This is probably the worst way to measure the force for compressing the powder though. I'm assuming they was just trying to make the story sound better.

gamestalker
February 16, 2011, 09:48 PM
Those are out of the books. I was going to include RL22 as I have seen some compressed load data with that powder for the 30-06 before, but can't remember where that data is from. Back in the day IMR 4350 was the compressed charge of choice, but now there are far more options to get velocity with large charges of slow burners. If you want a good source for load options pick up one of those manuals that is specific to the cartridge. I have a bunch of them, one book one caliber I think is what they are called.
And just for the record, a compressed load isn't referring to a massive degree of pressure to the powder charge.

HankB
February 16, 2011, 10:30 PM
Every rifle is a law unto itself.

My old (post '64) M70 .30/06 has the factory 22" barrel. My standard load with a 180 is 61.0 grains of RL22, good for around 2750 or so with a 180 Nosler, and nearly 200 ft/sec more than most factory 180s give me in that rifle. Fine load, I could go higher, but choose not to.

Looking at my notes, I see that 61.0 grains of Norma 205 gave me 2770 with a 180 . . . and the "maximum" I'd used was 63.0 grains, with no sign of excess pressure. (Norma 205 is long-discontinued.)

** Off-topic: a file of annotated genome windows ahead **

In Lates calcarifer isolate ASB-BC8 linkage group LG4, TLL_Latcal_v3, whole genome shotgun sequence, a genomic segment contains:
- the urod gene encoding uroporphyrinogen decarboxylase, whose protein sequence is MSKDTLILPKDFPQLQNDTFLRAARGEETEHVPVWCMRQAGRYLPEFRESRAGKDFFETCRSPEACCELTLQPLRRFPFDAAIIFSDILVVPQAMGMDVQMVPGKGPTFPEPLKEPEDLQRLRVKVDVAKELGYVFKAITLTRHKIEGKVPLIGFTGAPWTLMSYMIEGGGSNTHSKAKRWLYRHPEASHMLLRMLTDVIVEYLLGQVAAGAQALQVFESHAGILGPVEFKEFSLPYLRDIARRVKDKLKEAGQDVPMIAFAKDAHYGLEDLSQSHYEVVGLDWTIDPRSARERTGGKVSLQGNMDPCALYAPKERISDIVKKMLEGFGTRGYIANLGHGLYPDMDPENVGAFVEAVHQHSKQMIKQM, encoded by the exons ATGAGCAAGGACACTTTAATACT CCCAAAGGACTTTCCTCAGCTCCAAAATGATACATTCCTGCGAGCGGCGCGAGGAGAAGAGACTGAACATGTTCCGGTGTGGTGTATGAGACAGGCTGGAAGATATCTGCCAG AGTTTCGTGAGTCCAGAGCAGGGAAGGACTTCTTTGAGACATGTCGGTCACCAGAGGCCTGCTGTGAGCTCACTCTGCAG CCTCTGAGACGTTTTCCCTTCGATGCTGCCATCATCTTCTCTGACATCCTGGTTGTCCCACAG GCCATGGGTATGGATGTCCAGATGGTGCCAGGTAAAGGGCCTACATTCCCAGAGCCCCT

Heavier bullets? Haven't tried a 190, but when I tried working up a load with the 200 NP, I found out that the 58.0 grain maximum load recommended in Nosler's manual was too hot for my rifle.

bloominonion
February 17, 2011, 01:58 PM
And just for the record, a compressed load isn't referring to a massive degree of pressure to the powder charge.
Yeah, I realized that part, although it is still good to put it in to double check! Safety is key.

I may have to look into those manuals, that might be a really good reference to have. I guess it is all just a matter of $$.

Also, if it helps, the 30-06 I will be using is a Rem Model 700, and the 25-06 is a Marlin XL7C.

Sunray
February 17, 2011, 07:19 PM
2800 fps was the standard M2 velocity. 2880 fps is around starting loads for the .300 Mag with some powders and bullet weights.
"...165 gr. bullets for the 30-06 that were above 3000 fps..." Not with any Hodgdon sold powder. None of 'em go over 3000 fps with a 165, at max loads.
"...a compressed load isn't..." Nothing to worry about either.

pharmseller
February 21, 2011, 07:18 PM
Shameless plug...

http://www.thehighroad.org/showthread.php?t=576125

Since these loads were discontinued I started reloading. I shoot quite a bit so I knew I'd deplete my inventory of factory stuff in a hurry.
I found 59.0 grains of Ramshot Hunter and CCI 200 primers with a 180 grain NP in new Remington brass got me close enought to 2880 ft/sec MV that the difference was insignificant.
In my Weatherby Ultra Lightweight I clocked 2866 ft/sec MV averaged over three 5 shot groups.
In my Weatherby Vanguard Back Country this recipe gave me 2920 ft/sec MV average with the same number of shots.
Both rifles had around 3/4" groups at 100 yards.

I killed a spike bull this year with my hand loads.

P